And Chafe, William H., Raymond Gavins, Robert Rodgers Korstad, and Behind the Veil Project. Remembering Jim Crow : African Americans Tell about Life in the Segregated South. New York: New Press, in association with Lyndhurst Books of the Center for Documentary Studies of Duke University, 2001.

View Resource

Report of the Governor's Commission for the Study of Problems in the Education of Negroes in North Carolina, 1935

View Resource

Republican Mass Meeting. Pursuant to Call, the Colored Republicans of the Various Wards of the City of Charlotte Met at Zion School House, September 4th, 1884

View Resource

State Archives of North Carolina. Rev. Richmond H.W. Leak (1845-1920) was presiding elder of the Raleigh district of the AME church. He was active in ‘Fusion’ politics, 1894-1900, which was a collaboration of the Republican and Populist parties that gained large majorities in both the state senate and house in the elections of 1894. The Fusion coalition succeeded in electing a Republican governor, Daniel Russell, in the election of 1896. Leak was also editor of the Outlook, a pro-fusion newspaper established in 1895. Rev. R.H.W. Leak died in 1920, and is buried in Raleigh’s Mt. Hope Cemetery.

View Resource

Southern Oral History Program, UNC-Chapel Hill, interviews focusing on the process and challenges of tri-racial school desegregation in Robeson County, N.C. Interviewees discuss the internal political dynamics of the Lumbee and Tuscarora Indians of Robeson County, as well as black and white, white and Indian, and black and Indian race relations. While these interviews focus broadly on school desegregation, they also range over multiple facets of the civil rights movement in Robeson County, 1954-1988. The mechanics of segregation and desegregation, interviewees' experiences in a tri-racial community, and present-day attitudes are discussed.

View Resource

"Scotia Seminary, Colored Female College, W. Depot St. Concord, N.C." in Durwood Barbour Collection of North Carolina Postcards (P077), North Carolina Collection

View Resource

This collection of interviews in the Southern Oral History Program at UNC-Chapel Hill was conducted by Pamela Grundy as part of her research for a book on North Carolina athletics, Learning to Win: Sport, Education and Social Change in Twentieth-Century North Carolina (University of North Carolina Press, 2001). The interviews with John McLendon and James Ross deal largely with African American sport during segregation. Ross's interview also contains a good deal of material on African American community life generally. The interviews with William Friday and Susan Shackelford deal with athletics and integration. The Shackelford interview focuses on the integration of high school cheerleading, and also contains some observations about school integration in general.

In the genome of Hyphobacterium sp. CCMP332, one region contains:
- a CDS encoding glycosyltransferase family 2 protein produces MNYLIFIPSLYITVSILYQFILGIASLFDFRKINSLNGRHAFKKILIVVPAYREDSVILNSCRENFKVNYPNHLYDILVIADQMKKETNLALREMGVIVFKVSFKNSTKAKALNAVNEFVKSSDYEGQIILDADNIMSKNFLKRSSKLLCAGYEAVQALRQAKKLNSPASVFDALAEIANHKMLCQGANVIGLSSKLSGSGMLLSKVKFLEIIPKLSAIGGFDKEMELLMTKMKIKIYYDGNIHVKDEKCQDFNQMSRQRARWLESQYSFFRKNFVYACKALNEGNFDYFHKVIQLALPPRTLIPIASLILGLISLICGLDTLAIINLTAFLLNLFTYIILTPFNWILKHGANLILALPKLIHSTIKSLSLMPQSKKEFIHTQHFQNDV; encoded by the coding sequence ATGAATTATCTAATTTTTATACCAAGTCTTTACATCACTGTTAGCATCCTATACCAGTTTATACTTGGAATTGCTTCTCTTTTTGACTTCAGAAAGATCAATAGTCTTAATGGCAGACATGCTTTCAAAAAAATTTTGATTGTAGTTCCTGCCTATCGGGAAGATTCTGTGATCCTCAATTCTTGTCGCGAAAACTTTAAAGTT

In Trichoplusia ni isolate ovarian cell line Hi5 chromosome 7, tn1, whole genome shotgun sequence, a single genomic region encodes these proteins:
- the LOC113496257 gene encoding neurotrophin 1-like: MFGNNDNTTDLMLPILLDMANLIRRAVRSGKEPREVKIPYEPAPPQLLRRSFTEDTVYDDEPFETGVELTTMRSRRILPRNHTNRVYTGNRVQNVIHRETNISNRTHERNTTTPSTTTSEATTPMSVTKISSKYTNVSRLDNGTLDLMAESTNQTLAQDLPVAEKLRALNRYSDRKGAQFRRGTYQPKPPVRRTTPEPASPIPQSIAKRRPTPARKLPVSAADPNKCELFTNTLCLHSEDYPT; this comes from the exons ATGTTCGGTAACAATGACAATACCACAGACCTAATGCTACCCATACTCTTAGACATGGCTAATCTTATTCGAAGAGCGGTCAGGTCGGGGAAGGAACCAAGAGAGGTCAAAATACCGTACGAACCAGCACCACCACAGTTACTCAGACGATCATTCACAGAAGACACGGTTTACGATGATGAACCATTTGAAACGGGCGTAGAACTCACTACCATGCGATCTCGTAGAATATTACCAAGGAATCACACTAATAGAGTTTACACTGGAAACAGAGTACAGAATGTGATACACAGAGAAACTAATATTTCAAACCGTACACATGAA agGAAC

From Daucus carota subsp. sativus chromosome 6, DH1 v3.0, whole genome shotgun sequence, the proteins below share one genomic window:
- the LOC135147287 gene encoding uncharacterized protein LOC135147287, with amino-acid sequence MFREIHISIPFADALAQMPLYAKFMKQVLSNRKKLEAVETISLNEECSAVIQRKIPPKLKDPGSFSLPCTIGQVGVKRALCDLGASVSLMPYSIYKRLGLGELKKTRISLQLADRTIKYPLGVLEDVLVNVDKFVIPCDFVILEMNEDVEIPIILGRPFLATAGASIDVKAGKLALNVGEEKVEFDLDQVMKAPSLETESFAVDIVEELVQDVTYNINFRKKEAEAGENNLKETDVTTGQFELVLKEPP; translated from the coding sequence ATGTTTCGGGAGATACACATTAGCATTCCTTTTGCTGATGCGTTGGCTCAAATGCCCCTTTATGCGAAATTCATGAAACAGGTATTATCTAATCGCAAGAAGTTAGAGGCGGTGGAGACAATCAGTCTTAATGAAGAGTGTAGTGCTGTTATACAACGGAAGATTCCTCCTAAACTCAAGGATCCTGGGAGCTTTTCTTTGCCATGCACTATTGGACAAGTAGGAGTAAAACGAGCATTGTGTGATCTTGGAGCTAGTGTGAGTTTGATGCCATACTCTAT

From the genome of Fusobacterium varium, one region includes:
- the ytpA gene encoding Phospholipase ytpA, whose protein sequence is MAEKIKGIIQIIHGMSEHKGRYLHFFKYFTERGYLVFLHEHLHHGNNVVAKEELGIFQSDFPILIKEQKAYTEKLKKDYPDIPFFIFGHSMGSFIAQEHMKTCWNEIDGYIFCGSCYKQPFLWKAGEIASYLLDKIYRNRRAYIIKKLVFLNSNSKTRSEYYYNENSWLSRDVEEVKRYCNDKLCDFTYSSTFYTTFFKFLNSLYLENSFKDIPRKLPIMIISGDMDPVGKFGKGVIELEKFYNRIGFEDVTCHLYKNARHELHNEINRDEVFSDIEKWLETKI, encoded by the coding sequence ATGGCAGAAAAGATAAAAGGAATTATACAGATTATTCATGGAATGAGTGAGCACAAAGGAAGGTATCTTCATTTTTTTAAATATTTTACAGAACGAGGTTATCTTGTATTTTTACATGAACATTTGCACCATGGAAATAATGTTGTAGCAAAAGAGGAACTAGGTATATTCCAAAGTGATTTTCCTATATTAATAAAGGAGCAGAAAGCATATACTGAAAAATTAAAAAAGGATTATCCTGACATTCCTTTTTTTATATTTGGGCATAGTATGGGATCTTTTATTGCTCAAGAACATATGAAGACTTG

View Resource

Speech of Senator Z.B. Vance, of North Carolina, on the Negro question, delivered in the Senate of the United States on Thursday, January 30, 1890

View Resource

Street scene near bus station in Durham, North Carolina. Library of Congress Prints and Photographs Division.

View Resource

William Jones, graduate student in history at the University of North Carolina at Chapel Hill, conducted interviews that reveal the experiences of the African American working class during the shift from agriculture to industrialization in the 1930s to 1950s. Race relations within textile mills and the lumber industry in Elizabethtown, N.C., Chapman, Ala., and Bogalusa, La., are explored, as are diversities, tensions, and leadership within labor unions. African American leadership during the Elizabethtown, N.C., strike and several strikes in Chapman, Ala., are also discussed. Jones added to his research by interviewing the Green brothers, owners of the Green Brothers Lumber Company in Elizabethtown, N.C., and Mason McGowin, son of the McGowins who operated the W. T. Smith Company in Chapman, Ala. In Alabama and Louisiana, Jones also asked some interviewees about leisure time activities, including music and dancing.

View Resource

The Carolina Times of Durham, NC

View Resource

The Croatan Indians of Sampson County, North Carolina. Their Origin and Racial Status. A Plea for Separate Schools, by Butler, George Edwin, 1868-1941

View Resource

The Daily Record of Wilmington, NC

View Resource